A cancer diagnosis is often the first step into a world of uncertainty. And, of course, the most significant questions swirl around survival. But, until now, doctors have had little ability to give reasonable answers to the survival questions of cancer patients.
A new study sheds light on the issue for five-year breast cancer survivors.
As reported in the Journal of the National Cancer Institute, researchers at M.D. Anderson tracked women treated at their facility between 1985 and 2001. The study followed over 2,800 women who were cancer free at the five-year mark. These women had undergone surgery and radiation to remove the tumor, and then received follow-up treatment with either chemotherapy or hormone therapy, or the two in combination.
The researchers were pleasantly surprised with the results. Women with stage I breast cancer had a post five-year recurrence rate of 7 percent. Those women with stage II breast cancer had a post five-year recurrence rate of 11 percent, and women with stage III breast cancer had a rate of 13 percent.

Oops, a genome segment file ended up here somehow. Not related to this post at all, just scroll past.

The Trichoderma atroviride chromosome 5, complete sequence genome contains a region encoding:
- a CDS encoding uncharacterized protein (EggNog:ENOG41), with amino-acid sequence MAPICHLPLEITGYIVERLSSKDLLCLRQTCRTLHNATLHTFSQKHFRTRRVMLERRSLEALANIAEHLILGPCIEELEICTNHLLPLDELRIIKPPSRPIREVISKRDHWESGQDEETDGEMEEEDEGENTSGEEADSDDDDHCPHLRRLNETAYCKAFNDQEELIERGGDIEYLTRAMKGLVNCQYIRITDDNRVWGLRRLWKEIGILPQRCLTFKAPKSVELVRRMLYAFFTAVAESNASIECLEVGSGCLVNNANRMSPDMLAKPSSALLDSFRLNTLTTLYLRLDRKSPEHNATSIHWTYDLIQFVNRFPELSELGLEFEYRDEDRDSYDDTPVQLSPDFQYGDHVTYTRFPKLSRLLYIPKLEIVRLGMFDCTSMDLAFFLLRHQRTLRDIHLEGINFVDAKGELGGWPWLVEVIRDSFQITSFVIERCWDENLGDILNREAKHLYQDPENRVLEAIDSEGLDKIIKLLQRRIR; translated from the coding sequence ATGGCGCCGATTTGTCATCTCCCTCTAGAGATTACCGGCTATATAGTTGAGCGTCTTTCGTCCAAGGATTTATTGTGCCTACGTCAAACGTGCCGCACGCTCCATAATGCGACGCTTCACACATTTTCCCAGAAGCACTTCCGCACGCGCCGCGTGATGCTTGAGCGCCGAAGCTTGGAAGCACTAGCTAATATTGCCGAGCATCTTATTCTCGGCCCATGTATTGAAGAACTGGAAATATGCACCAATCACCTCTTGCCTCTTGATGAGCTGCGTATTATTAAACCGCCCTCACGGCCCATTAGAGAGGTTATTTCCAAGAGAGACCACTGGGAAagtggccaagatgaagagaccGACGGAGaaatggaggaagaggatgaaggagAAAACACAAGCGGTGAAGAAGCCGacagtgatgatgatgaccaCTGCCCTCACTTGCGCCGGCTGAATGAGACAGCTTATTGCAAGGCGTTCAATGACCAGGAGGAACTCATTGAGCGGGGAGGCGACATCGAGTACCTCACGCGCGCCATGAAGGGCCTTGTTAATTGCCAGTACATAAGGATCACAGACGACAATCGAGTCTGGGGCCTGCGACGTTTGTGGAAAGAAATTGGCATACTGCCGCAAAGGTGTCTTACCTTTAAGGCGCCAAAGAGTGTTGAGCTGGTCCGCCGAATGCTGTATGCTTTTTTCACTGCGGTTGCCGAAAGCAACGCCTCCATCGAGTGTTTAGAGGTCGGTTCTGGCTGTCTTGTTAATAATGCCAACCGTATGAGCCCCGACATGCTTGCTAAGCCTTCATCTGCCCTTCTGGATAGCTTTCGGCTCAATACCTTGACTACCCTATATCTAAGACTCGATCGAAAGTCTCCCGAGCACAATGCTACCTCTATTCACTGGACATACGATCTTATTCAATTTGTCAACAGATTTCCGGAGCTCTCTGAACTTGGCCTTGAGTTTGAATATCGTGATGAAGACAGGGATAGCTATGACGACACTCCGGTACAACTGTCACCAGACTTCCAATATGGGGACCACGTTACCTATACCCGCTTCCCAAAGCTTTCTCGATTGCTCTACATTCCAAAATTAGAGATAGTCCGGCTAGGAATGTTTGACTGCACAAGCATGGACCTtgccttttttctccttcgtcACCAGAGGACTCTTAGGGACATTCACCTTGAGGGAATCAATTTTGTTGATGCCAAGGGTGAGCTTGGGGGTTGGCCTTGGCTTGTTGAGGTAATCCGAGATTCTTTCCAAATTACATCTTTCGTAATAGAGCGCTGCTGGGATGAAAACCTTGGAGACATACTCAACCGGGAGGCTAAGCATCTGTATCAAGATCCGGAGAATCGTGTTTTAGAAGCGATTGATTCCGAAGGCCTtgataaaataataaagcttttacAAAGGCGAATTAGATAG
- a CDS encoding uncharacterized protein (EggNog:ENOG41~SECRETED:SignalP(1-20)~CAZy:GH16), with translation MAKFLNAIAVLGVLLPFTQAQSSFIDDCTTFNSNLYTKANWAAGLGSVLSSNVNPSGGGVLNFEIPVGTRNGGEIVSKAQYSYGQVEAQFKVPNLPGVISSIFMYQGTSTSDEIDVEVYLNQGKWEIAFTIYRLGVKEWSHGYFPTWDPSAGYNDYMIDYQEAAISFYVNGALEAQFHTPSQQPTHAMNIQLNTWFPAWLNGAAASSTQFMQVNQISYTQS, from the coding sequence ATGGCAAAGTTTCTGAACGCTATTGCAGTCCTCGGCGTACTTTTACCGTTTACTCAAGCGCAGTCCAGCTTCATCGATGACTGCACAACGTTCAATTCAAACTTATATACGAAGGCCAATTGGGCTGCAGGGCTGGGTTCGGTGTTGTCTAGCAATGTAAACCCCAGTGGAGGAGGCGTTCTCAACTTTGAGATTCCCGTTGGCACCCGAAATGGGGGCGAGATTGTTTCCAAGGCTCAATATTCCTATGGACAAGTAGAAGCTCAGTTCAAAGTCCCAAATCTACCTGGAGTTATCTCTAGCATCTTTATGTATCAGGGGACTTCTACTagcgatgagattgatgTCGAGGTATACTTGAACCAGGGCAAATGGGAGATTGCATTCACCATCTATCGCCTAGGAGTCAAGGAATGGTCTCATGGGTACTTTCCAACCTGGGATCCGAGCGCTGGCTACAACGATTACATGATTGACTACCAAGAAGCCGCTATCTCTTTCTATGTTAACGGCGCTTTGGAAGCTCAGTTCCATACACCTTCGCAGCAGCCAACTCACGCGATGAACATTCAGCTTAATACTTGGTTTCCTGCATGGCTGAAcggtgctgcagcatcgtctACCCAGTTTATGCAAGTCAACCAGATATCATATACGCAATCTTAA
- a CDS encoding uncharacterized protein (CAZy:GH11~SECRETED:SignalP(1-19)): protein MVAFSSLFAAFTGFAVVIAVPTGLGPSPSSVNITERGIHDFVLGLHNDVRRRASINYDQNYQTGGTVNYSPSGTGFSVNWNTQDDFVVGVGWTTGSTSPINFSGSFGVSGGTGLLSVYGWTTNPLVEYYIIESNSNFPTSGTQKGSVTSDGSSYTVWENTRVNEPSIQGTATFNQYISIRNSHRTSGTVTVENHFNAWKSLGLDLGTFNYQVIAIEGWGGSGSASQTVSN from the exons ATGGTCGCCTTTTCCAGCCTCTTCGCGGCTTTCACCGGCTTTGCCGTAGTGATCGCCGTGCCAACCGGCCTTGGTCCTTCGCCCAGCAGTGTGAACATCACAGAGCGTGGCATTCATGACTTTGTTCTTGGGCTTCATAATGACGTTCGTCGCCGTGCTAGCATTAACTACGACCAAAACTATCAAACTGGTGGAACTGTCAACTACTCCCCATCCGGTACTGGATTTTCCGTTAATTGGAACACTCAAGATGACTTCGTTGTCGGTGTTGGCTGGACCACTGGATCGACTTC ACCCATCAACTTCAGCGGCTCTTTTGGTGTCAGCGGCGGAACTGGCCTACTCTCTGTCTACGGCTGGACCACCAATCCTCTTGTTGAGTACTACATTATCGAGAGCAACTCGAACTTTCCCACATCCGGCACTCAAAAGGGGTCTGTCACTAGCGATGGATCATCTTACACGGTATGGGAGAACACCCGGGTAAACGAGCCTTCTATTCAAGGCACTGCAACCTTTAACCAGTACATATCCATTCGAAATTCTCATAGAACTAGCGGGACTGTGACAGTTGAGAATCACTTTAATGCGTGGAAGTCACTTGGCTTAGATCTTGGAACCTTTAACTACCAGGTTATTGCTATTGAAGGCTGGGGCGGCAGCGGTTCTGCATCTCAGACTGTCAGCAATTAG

Prior to this study doctors had no substantive data upon which to answer the question of recurrence rates. Now they believe they can provide women with accurate feedback. They also believe the recurrence rates are much lower than most women had previously suspected.
The study did not assess the most recent cancer treatments, including aromatase inhibitors and Genentech's Herceptin.
So, this is good news for breast cancer survivors. It appears your odds of beating the odds are looking up.To read more about the study, see this from Reuters. To learn more about all aspects of breast cancer, see this from BreastCancer.org.